WASHINGTON (Reuters) -New York City’s proposed congestion pricing plan that would use tolls to manage traffic in central Manhattan will face an expedited environmental review, the U.S. Transportation Department’s highway office said Tuesday, after the prior administration did not act on the proposal.
The Federal Highway Administration (FHWA) said the plan would undergo an environmental assessment, which generally takes less time than an environmental impact statement. New York wants to charge a daily variable toll for vehicles entering or remaining within the “Central Business District” – an area stretching from 60th Street in Midtown to Battery Park.
The plan was first approved by state lawmakers in April 2019 and officials had hoped to begin pricing in January 2021.
Last year New York Governor Andrew Cuomo blamed the Trump Administration for blocking the project. Cuomo on Tuesday praised the Biden Administration for “advancing this important program.”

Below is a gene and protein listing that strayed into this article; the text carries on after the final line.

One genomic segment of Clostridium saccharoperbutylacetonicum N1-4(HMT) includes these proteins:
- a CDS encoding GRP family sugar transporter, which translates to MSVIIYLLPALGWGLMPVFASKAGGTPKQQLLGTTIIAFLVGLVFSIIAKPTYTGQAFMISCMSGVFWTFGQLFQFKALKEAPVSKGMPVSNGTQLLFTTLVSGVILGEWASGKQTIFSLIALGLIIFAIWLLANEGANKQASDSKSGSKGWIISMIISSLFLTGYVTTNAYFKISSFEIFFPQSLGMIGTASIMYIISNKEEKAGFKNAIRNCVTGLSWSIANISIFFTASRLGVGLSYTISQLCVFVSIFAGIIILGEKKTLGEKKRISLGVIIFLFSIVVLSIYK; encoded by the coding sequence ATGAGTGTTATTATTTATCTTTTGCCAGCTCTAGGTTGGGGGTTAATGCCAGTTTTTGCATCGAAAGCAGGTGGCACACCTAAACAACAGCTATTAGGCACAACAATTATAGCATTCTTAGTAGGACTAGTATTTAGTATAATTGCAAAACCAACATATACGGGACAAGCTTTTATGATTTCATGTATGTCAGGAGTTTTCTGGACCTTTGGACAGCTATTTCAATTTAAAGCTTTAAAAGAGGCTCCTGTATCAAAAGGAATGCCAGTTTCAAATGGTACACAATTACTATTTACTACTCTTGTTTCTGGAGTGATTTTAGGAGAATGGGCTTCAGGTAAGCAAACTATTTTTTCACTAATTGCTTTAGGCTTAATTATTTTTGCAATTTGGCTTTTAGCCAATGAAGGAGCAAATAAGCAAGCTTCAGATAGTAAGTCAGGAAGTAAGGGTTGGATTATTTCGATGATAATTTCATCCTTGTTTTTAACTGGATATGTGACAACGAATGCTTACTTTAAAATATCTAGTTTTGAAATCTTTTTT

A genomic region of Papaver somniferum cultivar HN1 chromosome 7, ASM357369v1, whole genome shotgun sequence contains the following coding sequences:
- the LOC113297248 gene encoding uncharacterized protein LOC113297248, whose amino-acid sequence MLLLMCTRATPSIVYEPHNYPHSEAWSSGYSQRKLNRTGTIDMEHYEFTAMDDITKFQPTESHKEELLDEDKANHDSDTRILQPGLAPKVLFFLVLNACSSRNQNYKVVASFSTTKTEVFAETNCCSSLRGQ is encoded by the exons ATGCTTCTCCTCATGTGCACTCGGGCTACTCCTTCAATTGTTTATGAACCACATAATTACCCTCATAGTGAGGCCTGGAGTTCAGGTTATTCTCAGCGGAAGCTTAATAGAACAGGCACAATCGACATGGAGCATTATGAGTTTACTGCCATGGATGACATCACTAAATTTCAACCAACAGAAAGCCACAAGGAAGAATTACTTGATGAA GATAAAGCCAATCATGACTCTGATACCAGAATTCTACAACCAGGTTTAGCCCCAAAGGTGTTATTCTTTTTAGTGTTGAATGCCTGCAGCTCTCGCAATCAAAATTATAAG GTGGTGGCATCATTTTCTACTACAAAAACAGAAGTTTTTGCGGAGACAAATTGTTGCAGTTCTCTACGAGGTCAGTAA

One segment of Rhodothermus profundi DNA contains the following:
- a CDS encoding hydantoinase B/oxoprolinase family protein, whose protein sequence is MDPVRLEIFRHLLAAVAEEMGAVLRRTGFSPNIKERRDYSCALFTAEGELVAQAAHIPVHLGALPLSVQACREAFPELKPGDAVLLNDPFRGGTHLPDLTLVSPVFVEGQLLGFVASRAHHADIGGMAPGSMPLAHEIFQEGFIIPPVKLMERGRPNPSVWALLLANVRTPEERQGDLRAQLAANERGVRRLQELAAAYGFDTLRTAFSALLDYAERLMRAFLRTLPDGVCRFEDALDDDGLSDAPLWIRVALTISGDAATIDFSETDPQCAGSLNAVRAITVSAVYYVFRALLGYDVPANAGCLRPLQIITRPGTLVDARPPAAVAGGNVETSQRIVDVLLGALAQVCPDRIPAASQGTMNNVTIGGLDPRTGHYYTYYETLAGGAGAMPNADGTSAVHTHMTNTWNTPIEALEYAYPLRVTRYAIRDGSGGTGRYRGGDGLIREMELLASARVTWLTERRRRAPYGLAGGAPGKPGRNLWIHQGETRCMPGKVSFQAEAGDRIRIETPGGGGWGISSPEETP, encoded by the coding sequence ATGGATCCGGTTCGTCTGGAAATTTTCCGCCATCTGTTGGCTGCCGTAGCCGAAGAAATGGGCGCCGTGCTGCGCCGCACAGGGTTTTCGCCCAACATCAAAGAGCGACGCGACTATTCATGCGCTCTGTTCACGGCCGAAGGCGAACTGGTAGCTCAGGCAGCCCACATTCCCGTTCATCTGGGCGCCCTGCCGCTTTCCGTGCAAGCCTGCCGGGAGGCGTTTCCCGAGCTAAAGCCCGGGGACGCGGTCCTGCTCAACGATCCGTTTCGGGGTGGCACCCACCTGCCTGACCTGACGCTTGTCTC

Cuomo added that congestion pricing will “reduce traffic congestion, enhance the availability and reliability of public transportation and improve our air quality.”
New York Mayor Bill de Blasio said he spoke to Transportation Secretary Pete Buttigieg about the issue recently. “He heard me loud and clear. New York City is ready to go,” de Blasio said.
The FHWA said in a letter it would work with the city so the agency “can arrive at a prompt and informed” determination. The agency added that it “will expedite its efforts wherever possible.”
A transit group praised the decision and said it hoped congestion pricing could begin in 2022.
Under the plan, drivers would have to pay to drive in Midtown Manhattan in an effort to reduce the number of cars.
New York would become the first major U.S. city to follow London, which began levying a congestion charge on vehicles driving into the city center in 2003.
Officials said tolls will vary to prod drivers to enter Manhattan during non-congestion hours.
Officials have said the estimated $1 billion in annual tolls would support $15 billion in new debt financing over four years to support New York mass transit.
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